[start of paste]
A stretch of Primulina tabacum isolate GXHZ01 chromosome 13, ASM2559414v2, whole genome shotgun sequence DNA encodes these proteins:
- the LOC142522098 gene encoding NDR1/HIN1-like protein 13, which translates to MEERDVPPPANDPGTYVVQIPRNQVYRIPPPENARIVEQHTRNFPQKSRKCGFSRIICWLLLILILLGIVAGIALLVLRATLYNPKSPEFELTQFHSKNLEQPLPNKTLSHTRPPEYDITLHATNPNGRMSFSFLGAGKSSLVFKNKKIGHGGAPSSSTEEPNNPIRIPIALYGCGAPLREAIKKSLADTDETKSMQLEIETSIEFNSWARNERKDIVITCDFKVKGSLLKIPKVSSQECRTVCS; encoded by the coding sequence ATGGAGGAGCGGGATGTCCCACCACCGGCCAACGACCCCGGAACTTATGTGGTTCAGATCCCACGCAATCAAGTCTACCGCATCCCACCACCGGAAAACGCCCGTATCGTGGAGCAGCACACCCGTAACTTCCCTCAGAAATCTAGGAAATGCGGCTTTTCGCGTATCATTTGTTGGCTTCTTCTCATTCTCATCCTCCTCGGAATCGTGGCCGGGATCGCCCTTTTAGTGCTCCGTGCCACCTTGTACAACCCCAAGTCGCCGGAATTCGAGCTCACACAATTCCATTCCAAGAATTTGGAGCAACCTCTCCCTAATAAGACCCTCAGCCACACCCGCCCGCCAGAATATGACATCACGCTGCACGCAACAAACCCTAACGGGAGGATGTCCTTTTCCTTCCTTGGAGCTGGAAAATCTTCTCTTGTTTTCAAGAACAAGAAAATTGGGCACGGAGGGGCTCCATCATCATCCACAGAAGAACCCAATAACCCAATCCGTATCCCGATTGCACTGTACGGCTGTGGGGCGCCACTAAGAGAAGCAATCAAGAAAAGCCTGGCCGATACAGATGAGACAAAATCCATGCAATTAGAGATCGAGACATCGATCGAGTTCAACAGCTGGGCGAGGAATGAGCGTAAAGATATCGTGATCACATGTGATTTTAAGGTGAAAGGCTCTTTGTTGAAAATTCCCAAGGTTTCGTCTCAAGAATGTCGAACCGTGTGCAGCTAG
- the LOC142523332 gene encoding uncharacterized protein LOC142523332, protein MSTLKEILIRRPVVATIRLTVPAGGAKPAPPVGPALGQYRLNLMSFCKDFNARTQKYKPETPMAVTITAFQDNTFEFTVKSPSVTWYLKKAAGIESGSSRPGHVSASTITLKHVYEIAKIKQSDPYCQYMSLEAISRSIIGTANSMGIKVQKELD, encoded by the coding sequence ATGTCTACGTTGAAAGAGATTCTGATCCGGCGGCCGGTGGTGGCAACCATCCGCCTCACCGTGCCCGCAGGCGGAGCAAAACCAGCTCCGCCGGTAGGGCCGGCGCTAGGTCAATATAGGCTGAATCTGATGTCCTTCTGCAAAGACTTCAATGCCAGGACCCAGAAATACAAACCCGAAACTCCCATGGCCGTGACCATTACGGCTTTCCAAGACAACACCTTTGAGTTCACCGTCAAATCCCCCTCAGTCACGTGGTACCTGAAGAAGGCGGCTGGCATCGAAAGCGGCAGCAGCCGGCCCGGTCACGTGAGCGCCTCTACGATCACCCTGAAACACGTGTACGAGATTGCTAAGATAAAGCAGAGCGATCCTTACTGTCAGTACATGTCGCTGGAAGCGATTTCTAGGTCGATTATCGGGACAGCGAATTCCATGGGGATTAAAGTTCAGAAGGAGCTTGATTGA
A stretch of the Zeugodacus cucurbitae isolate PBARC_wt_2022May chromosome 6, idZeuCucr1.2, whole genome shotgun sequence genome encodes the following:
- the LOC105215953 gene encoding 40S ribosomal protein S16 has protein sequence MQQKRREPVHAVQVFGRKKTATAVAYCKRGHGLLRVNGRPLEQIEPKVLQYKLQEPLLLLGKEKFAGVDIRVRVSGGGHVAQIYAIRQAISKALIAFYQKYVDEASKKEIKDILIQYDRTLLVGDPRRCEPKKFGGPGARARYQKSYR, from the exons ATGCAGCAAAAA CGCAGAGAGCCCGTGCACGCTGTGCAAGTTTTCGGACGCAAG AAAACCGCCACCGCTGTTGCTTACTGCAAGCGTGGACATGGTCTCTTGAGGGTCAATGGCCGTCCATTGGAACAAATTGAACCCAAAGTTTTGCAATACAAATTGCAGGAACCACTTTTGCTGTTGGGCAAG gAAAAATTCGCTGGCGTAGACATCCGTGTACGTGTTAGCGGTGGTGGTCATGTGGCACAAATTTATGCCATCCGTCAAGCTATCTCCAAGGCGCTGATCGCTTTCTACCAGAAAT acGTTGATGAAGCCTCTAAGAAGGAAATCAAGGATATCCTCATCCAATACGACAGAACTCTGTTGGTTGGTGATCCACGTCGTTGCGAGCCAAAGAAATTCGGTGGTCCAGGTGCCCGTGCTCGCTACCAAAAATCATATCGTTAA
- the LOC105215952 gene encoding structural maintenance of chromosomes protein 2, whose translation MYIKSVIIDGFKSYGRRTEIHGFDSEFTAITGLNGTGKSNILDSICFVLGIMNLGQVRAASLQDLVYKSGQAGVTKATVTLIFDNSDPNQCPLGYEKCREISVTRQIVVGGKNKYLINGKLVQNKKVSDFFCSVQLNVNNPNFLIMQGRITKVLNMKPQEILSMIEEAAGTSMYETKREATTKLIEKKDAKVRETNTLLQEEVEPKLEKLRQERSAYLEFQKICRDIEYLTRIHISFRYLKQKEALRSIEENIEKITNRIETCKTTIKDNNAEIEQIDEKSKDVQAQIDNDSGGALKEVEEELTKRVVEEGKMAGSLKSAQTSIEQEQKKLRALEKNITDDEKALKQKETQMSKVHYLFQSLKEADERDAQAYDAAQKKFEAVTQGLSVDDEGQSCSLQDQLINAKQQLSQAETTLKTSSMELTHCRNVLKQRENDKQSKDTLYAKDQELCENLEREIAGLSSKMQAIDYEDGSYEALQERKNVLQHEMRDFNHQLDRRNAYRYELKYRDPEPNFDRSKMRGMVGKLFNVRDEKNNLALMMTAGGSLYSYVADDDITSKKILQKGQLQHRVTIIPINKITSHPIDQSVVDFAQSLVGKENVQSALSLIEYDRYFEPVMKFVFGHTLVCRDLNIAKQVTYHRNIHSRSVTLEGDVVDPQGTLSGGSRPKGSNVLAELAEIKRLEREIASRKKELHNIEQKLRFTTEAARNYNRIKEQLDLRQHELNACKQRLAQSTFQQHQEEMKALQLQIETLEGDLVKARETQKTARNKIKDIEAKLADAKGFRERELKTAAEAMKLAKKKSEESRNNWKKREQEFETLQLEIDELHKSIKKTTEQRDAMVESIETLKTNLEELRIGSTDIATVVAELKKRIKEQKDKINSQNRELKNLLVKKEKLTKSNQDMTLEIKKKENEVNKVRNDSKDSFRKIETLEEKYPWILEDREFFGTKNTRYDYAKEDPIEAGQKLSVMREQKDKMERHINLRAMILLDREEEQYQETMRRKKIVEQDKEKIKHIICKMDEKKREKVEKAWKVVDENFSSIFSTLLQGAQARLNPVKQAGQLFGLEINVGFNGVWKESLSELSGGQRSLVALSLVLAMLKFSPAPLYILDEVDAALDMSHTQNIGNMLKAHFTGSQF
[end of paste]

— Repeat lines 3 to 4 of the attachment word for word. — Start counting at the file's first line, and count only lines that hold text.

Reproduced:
- the LOC142523332 gene encoding uncharacterized protein LOC142523332, protein MSTLKEILIRRPVVATIRLTVPAGGAKPAPPVGPALGQYRLNLMSFCKDFNARTQKYKPETPMAVTITAFQDNTFEFTVKSPSVTWYLKKAAGIESGSSRPGHVSASTITLKHVYEIAKIKQSDPYCQYMSLEAISRSIIGTANSMGIKVQKELD, encoded by the coding sequence ATGTCTACGTTGAAAGAGATTCTGATCCGGCGGCCGGTGGTGGCAACCATCCGCCTCACCGTGCCCGCAGGCGGAGCAAAACCAGCTCCGCCGGTAGGGCCGGCGCTAGGTCAATATAGGCTGAATCTGATGTCCTTCTGCAAAGACTTCAATGCCAGGACCCAGAAATACAAACCCGAAACTCCCATGGCCGTGACCATTACGGCTTTCCAAGACAACACCTTTGAGTTCACCGTCAAATCCCCCTCAGTCACGTGGTACCTGAAGAAGGCGGCTGGCATCGAAAGCGGCAGCAGCCGGCCCGGTCACGTGAGCGCCTCTACGATCACCCTGAAACACGTGTACGAGATTGCTAAGATAAAGCAGAGCGATCCTTACTGTCAGTACATGTCGCTGGAAGCGATTTCTAGGTCGATTATCGGGACAGCGAATTCCATGGGGATTAAAGTTCAGAAGGAGCTTGATTGA
A stretch of the Zeugodacus cucurbitae isolate PBARC_wt_2022May chromosome 6, idZeuCucr1.2, whole genome shotgun sequence genome encodes the following: